2017-05-17 / Front Page

Developer ‘dead serious’ about purchasing CEC

Letter states desire to see building preserved
BY ANNE SEEBALDT
STAFF WRITER

Amidst public comments about the closing and eventual demolition of Walled Lake’s Community Education Center (CEC) has come an inquiry regarding whether or not the district would be willing to sell the building as-is to an area developer.

Mark Menuck, vice president of Curtis Building Company, said he is “dead serious” about purchasing the property.

Menuck said, “Yes, I’m serious and there are lots of things I would do to assure the district that it would not be a charter school.”

Contents of the letter, dated May 3, were alluded to by more than one area resident. The letter states Menuck’s desire to see the building preserved and offers an opportunity to discuss such a project with the district.

As of Friday, he said, he had not heard from the district in response to his letter.

“It’s a big decision to change course like that,” Menuck explained. “I think it’s up to the community to rally around the building.”

While the district, he said, is certainly “free to do what it wants” with the building, “I think they should consider keeping it.”

He explained that if the district did reconsider its decision and Curtis Building Company was chosen to rehabilitate and repurpose the building, he would guarantee that it would not become a charter school.

Menuck said he learned of the building’s status when area residents and preservationists reached out to him because they heard of a similar renovation done by Curtis Building Company.

Public comment included residents of the district, including some who hold office with other public entities.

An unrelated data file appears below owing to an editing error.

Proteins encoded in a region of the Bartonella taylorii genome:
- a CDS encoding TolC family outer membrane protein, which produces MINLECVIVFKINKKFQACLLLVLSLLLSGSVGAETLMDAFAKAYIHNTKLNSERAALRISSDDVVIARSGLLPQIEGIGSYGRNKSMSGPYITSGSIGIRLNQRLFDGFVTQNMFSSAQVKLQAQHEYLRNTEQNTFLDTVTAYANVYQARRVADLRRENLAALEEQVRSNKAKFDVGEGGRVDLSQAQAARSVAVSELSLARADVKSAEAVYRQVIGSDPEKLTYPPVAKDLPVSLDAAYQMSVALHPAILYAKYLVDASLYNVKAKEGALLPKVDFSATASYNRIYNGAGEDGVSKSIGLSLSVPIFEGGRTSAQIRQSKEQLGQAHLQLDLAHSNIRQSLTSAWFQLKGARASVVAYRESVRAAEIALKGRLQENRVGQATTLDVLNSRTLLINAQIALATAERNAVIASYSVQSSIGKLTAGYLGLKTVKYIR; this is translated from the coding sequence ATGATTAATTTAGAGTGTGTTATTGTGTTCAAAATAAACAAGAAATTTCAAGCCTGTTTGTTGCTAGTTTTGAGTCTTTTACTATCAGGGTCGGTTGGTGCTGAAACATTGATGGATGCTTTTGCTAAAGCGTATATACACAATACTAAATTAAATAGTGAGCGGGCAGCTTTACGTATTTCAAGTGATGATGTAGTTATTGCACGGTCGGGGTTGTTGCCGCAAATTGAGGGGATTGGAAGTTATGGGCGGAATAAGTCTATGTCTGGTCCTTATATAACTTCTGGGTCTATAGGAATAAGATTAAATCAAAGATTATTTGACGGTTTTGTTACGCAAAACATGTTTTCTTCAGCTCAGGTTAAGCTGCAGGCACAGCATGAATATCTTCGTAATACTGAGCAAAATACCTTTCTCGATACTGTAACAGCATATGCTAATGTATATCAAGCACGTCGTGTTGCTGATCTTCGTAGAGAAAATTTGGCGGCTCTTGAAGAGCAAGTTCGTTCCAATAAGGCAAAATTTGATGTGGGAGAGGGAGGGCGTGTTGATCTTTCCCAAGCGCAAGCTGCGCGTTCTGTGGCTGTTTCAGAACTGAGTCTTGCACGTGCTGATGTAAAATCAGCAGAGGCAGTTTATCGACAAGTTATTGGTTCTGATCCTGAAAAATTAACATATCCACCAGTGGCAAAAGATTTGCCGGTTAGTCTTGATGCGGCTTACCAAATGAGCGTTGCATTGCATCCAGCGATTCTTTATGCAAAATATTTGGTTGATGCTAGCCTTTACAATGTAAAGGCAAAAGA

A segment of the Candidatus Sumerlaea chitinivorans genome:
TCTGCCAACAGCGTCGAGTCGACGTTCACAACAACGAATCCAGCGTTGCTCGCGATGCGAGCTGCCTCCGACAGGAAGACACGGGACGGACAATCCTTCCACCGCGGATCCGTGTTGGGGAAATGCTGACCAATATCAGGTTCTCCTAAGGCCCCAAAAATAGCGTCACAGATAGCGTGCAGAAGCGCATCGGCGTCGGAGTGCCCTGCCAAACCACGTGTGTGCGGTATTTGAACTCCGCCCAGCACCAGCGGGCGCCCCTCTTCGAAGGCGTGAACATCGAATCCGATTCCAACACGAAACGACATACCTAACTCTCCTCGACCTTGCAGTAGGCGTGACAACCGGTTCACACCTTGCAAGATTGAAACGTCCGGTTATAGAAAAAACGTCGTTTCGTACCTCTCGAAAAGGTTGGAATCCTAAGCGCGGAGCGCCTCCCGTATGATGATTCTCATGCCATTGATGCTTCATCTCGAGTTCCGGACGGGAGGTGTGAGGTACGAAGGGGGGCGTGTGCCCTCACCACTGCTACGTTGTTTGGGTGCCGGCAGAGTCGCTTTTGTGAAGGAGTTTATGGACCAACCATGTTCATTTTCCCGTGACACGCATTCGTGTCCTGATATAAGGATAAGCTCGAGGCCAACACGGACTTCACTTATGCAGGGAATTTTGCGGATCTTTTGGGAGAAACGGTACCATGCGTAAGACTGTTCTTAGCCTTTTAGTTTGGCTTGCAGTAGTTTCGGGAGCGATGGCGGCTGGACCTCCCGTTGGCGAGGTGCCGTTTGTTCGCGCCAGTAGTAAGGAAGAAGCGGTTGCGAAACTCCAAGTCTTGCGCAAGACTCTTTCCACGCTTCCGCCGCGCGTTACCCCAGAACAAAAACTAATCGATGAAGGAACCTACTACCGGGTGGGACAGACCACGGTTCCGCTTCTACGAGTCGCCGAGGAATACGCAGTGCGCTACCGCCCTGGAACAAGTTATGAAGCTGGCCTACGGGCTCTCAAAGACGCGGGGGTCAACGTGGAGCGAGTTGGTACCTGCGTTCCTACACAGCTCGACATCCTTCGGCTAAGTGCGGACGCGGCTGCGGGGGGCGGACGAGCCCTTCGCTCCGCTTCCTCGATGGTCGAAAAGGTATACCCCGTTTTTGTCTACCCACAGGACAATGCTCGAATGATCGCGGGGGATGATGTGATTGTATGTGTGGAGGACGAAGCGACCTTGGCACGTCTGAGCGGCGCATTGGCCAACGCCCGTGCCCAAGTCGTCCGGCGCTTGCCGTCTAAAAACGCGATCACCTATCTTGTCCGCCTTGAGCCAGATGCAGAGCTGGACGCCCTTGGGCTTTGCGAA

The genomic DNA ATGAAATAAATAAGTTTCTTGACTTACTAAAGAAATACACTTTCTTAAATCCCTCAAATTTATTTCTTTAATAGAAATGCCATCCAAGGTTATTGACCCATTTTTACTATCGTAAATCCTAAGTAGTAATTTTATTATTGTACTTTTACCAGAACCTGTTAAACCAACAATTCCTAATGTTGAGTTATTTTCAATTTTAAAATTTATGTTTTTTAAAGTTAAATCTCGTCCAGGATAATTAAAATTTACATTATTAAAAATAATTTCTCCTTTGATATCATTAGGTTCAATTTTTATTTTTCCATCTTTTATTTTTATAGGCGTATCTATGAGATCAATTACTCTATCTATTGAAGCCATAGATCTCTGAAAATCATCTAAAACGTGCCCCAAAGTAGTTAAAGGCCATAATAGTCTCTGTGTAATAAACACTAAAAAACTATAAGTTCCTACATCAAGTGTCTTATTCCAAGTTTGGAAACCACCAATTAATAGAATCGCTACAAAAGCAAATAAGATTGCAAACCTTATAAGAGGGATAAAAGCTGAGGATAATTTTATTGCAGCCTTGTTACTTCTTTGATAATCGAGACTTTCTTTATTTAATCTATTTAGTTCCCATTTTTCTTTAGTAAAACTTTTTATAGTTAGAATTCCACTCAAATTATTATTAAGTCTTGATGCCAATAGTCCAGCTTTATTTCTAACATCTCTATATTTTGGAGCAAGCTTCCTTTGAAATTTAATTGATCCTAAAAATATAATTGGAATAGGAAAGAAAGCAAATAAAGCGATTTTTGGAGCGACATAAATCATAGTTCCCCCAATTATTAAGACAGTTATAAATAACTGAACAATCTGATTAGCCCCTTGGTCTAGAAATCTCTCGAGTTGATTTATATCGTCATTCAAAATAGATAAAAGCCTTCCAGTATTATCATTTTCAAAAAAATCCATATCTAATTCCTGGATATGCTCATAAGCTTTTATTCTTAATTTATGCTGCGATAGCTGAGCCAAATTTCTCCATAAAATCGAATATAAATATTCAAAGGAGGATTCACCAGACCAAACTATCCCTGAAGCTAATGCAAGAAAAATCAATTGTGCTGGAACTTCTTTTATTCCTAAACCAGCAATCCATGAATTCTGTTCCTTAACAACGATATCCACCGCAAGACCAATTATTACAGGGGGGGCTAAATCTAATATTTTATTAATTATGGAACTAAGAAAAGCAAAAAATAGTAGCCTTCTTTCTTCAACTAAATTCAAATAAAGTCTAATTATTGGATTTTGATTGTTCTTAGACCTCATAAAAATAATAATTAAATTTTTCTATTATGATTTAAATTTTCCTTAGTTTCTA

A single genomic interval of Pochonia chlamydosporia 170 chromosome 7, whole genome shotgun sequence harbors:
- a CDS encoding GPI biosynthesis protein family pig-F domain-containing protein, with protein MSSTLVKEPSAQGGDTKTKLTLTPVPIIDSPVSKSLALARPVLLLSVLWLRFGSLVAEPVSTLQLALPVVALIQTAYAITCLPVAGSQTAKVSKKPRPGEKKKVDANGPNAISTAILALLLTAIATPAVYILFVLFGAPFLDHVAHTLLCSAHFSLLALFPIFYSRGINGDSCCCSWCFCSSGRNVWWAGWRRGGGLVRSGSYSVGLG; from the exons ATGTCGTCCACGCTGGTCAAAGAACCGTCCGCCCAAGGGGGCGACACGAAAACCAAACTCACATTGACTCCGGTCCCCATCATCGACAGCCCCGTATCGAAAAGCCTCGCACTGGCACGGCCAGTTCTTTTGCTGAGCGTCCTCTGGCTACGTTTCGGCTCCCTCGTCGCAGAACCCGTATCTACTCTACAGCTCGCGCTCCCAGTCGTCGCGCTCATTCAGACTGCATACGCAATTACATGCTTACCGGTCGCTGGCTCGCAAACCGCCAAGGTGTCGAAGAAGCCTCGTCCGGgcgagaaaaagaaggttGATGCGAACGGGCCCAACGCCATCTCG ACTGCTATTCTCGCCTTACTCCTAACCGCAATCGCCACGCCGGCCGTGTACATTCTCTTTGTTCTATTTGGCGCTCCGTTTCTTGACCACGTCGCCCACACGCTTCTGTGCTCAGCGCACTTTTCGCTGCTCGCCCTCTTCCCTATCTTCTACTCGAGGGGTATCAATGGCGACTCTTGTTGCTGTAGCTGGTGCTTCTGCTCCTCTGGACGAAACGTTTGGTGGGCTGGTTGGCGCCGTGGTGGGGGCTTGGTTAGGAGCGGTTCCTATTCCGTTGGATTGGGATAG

Bob Donohue, a Commerce Township resident and preservationist, said: “I’m very proud of Walled Lake Schools. I’m not proud of what I’m seeing.” Given the success of similar renovations, he points out that rehabilitation of the building would create a situation where “everybody wins.”

“That building has a future and you have a willing developer,” he added.

Susan Helke, a council member for the City of Walled Lake and a member of the Commerce Historical Society spoke. She questioned the expense to tear down the “historically significant building”, and expressed concern that once the property is sold, “residents have no control over what’s built there. It could be something that we regret.”

“I know that the decision has already been made,” Helke added. “I’m asking you to reconsider and explore other options.”

Judy Evola, director of community relations and marketing, gave a statement on behalf of the district relating to the CEC and their request.

Evola said, “The district is following up with businesses and organizations who have brought new information about the building and property. However, the district is moving forward with the March board vote and June 8 farewell ceremony. At future board meetings, the board will take action on demolition vendors and the sale of the land. There will be a formal process for selling the land. Further, there will be an auction/sale of some items from CEC and other district buildings late in the fall of 2017.”

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